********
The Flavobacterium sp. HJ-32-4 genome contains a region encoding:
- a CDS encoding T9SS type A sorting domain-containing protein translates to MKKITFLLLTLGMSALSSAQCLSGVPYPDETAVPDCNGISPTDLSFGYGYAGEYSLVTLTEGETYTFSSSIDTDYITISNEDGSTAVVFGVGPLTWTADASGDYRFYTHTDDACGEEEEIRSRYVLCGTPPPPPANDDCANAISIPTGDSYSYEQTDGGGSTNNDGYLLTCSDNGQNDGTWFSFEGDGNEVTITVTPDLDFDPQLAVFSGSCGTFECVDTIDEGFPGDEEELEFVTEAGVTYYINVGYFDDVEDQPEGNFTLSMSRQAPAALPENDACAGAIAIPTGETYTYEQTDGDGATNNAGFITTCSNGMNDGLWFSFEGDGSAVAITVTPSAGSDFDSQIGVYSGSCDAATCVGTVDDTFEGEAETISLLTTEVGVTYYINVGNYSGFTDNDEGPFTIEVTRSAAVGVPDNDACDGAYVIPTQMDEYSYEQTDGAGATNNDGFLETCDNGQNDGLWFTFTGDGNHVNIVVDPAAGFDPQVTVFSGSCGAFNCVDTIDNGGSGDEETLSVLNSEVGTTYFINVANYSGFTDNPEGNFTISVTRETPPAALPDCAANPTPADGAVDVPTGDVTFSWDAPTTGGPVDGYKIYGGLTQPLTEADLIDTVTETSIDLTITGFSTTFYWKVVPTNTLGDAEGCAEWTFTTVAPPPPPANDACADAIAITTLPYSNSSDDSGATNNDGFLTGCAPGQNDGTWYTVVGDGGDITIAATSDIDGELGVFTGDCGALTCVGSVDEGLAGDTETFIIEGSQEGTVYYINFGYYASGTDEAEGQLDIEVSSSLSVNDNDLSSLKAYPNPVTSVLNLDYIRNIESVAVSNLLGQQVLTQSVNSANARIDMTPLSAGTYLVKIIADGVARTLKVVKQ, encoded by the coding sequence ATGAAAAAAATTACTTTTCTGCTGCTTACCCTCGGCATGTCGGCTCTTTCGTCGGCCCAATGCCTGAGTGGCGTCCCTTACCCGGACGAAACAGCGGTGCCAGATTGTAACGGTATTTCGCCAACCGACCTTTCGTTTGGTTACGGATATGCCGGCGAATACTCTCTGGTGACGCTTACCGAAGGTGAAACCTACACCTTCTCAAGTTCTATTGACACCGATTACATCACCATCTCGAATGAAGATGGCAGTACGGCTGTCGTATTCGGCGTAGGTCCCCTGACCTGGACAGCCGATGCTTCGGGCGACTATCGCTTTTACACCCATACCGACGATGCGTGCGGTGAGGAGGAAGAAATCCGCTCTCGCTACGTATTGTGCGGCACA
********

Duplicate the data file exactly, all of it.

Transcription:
The Flavobacterium sp. HJ-32-4 genome contains a region encoding:
- a CDS encoding T9SS type A sorting domain-containing protein translates to MKKITFLLLTLGMSALSSAQCLSGVPYPDETAVPDCNGISPTDLSFGYGYAGEYSLVTLTEGETYTFSSSIDTDYITISNEDGSTAVVFGVGPLTWTADASGDYRFYTHTDDACGEEEEIRSRYVLCGTPPPPPANDDCANAISIPTGDSYSYEQTDGGGSTNNDGYLLTCSDNGQNDGTWFSFEGDGNEVTITVTPDLDFDPQLAVFSGSCGTFECVDTIDEGFPGDEEELEFVTEAGVTYYINVGYFDDVEDQPEGNFTLSMSRQAPAALPENDACAGAIAIPTGETYTYEQTDGDGATNNAGFITTCSNGMNDGLWFSFEGDGSAVAITVTPSAGSDFDSQIGVYSGSCDAATCVGTVDDTFEGEAETISLLTTEVGVTYYINVGNYSGFTDNDEGPFTIEVTRSAAVGVPDNDACDGAYVIPTQMDEYSYEQTDGAGATNNDGFLETCDNGQNDGLWFTFTGDGNHVNIVVDPAAGFDPQVTVFSGSCGAFNCVDTIDNGGSGDEETLSVLNSEVGTTYFINVANYSGFTDNPEGNFTISVTRETPPAALPDCAANPTPADGAVDVPTGDVTFSWDAPTTGGPVDGYKIYGGLTQPLTEADLIDTVTETSIDLTITGFSTTFYWKVVPTNTLGDAEGCAEWTFTTVAPPPPPANDACADAIAITTLPYSNSSDDSGATNNDGFLTGCAPGQNDGTWYTVVGDGGDITIAATSDIDGELGVFTGDCGALTCVGSVDEGLAGDTETFIIEGSQEGTVYYINFGYYASGTDEAEGQLDIEVSSSLSVNDNDLSSLKAYPNPVTSVLNLDYIRNIESVAVSNLLGQQVLTQSVNSANARIDMTPLSAGTYLVKIIADGVARTLKVVKQ, encoded by the coding sequence ATGAAAAAAATTACTTTTCTGCTGCTTACCCTCGGCATGTCGGCTCTTTCGTCGGCCCAATGCCTGAGTGGCGTCCCTTACCCGGACGAAACAGCGGTGCCAGATTGTAACGGTATTTCGCCAACCGACCTTTCGTTTGGTTACGGATATGCCGGCGAATACTCTCTGGTGACGCTTACCGAAGGTGAAACCTACACCTTCTCAAGTTCTATTGACACCGATTACATCACCATCTCGAATGAAGATGGCAGTACGGCTGTCGTATTCGGCGTAGGTCCCCTGACCTGGACAGCCGATGCTTCGGGCGACTATCGCTTTTACACCCATACCGACGATGCGTGCGGTGAGGAGGAAGAAATCCGCTCTCGCTACGTATTGTGCGGCACA